• When running on a Unix-based continuous integration server, it’s possible to utilize xvfb driver to create a virtual framebuffer, but I still often noticed problems that seem to come from asynchronous behaviour of the X architecture. For example, a test would draw a border in RED, and when checking some pixels to be red, they are not. They would only turn red after some unknown time, when the drawing commands have been processed by the X server and graphics card.
  • When running on Windows based CI server, this sort of asynchronous problems don’t occur, but to make up for it, Windows has its own share of problems. First of all, on Windows you need a real screen/graphics card to be present (bad on servers). Even worse, on many Windows servers, you need a user to be logged in, and stay logged in, and the CI server running in that session to be able to access the screen. On other servers, multiple concurrent logons are possible, but not sharing a screen, e.g. when some guy logs into the CI server to do some admin work, it would grab the screen from the CI user, etc. All very complicated and time consuming to setup.

This is where Cacio-tta comes into play. It provides a graphics stack for the Java VM, that is completely independent from the environment. It renders everything into a virtual screen, which is simply a BufferedImage, and is driven solely by java.awt.Robot events. This makes it a perfect fit for GUI testing environments. And using it is very easy. There are two ways do it, and I usually combine them.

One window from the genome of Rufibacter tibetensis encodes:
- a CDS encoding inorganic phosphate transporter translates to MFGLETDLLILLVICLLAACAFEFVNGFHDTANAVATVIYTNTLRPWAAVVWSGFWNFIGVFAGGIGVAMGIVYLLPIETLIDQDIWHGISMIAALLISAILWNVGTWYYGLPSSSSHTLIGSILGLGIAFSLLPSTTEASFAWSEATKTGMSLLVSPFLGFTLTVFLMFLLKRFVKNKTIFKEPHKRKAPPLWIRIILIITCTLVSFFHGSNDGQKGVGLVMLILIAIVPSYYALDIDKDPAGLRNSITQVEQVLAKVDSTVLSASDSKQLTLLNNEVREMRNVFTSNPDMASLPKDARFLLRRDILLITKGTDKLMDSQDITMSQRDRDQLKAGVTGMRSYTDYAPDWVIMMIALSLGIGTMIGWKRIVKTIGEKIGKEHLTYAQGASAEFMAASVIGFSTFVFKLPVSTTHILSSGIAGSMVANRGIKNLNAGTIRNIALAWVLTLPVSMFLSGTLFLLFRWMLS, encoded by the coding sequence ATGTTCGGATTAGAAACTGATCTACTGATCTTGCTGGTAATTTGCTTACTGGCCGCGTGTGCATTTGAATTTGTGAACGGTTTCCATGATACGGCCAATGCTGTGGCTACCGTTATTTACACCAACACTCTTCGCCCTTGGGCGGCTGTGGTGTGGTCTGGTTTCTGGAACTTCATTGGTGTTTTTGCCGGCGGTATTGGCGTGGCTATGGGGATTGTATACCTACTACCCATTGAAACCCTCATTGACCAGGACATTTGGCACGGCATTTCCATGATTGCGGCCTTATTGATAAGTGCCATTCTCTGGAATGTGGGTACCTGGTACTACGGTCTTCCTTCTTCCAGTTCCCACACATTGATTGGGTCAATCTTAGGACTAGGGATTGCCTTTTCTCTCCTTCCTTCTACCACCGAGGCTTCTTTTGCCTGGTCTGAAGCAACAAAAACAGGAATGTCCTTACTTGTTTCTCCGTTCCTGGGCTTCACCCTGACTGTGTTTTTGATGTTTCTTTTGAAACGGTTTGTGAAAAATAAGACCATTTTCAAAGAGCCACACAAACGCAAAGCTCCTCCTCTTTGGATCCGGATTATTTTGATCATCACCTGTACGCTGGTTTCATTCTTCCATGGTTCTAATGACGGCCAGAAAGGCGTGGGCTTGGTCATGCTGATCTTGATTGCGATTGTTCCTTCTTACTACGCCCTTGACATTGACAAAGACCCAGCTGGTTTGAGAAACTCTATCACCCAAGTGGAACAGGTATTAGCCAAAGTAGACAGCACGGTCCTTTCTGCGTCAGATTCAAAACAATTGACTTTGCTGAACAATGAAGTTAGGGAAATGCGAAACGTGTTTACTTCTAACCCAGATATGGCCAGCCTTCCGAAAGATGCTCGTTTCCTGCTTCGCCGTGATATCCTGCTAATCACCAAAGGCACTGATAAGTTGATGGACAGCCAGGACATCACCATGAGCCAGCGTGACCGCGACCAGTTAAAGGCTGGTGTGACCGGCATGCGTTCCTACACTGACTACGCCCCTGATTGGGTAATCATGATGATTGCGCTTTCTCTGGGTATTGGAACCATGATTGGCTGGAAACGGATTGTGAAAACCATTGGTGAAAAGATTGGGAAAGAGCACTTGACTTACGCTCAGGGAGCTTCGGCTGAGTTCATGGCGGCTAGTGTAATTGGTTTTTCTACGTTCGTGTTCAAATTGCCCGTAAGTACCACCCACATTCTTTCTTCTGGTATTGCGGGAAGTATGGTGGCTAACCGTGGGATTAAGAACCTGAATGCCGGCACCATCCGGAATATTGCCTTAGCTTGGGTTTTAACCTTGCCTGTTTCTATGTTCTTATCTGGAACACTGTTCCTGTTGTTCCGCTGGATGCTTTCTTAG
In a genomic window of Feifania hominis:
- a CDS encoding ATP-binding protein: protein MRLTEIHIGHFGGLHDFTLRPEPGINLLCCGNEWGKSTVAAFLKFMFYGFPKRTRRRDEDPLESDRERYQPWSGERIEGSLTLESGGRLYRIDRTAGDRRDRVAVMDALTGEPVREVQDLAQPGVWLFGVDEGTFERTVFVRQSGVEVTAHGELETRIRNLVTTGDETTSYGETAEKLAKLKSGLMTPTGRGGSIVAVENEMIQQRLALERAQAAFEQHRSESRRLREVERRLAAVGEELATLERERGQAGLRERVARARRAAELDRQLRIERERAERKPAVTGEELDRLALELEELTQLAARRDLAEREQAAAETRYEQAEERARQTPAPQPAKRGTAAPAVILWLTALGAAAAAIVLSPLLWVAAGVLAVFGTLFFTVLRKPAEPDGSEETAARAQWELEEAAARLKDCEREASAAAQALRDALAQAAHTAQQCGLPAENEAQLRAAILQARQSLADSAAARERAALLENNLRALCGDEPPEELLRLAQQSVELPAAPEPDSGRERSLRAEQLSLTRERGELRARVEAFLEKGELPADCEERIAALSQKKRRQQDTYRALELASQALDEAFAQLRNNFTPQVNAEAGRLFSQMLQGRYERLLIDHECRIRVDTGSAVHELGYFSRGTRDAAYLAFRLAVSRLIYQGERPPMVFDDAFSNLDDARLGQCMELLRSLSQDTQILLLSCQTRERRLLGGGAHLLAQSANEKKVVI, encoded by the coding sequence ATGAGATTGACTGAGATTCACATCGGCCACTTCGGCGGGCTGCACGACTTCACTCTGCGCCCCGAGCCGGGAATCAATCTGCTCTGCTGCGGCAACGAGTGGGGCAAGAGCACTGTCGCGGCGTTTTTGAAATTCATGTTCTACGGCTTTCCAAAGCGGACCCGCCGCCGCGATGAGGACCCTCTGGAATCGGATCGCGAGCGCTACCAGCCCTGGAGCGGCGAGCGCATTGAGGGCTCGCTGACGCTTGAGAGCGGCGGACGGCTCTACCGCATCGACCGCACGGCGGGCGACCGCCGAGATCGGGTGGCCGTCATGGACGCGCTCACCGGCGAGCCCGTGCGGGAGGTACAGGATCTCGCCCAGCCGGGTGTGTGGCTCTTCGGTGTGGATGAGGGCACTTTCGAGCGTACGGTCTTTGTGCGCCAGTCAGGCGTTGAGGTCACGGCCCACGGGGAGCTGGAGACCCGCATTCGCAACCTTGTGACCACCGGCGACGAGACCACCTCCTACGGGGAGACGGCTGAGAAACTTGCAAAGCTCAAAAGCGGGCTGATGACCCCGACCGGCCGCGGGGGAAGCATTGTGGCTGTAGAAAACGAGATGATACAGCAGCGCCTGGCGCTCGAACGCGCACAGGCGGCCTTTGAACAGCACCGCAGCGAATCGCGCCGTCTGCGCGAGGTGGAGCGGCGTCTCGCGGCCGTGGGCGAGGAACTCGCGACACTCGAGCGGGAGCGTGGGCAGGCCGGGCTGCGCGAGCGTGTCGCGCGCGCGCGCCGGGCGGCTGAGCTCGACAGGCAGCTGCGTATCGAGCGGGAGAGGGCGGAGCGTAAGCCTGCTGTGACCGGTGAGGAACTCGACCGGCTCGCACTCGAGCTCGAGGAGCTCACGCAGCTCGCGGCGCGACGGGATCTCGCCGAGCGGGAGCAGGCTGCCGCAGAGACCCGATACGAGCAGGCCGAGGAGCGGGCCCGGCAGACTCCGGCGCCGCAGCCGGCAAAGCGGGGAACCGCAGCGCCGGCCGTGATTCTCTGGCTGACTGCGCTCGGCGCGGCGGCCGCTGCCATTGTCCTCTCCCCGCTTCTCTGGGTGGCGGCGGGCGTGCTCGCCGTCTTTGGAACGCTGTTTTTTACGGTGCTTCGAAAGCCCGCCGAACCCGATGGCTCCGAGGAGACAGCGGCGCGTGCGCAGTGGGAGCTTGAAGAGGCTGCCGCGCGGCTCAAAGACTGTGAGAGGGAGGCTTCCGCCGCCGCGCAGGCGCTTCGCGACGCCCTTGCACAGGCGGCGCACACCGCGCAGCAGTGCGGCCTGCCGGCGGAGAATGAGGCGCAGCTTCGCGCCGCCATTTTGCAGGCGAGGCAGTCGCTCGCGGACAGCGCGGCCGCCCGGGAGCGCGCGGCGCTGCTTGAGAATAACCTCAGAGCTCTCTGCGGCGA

1. Include Cacio in your Maven dependencies

Simply add the following in your pom.xml:


2. Run your test with CacioTestRunner

Add the following annotation to your test class:


If you are using FEST and want to take advantage of its additional capabilities (create screenshots on failure, run tests in EDT, etc), use:


instead. Those annotations will make your test run in a Cacio-tta virtual screen environment

3. Optionally, run the whole test suite in Cacio

In some cases, it may be necessary to run the whole test suite in Cacio-tta. In order to do so, add the following to your pom:


This makes sure that Cacio is loaded instead of the default toolkit. This may be necessary, if any of your tests load any AWT, Java2d or Swing class, and are not annotated with the above annotation. This is because Java only allows to set the toolkit once, and it cannot be unloaded or unset. When you load any GUI class before loading the CacioTestRunner, the default toolkit will be loaded, and tests will not run in Cacio.

4. For non-Maven based builds

Of course, Cacio can also be used in non-Maven builds (ant, make, ..). Just download the Cacio sources ( build them, include the JARs in your project somehow, and add the annotations as described above, or set the system properties awt.toolkit, java.awt.graphicsenv and java.awt.headless as described in the Maven snippet above.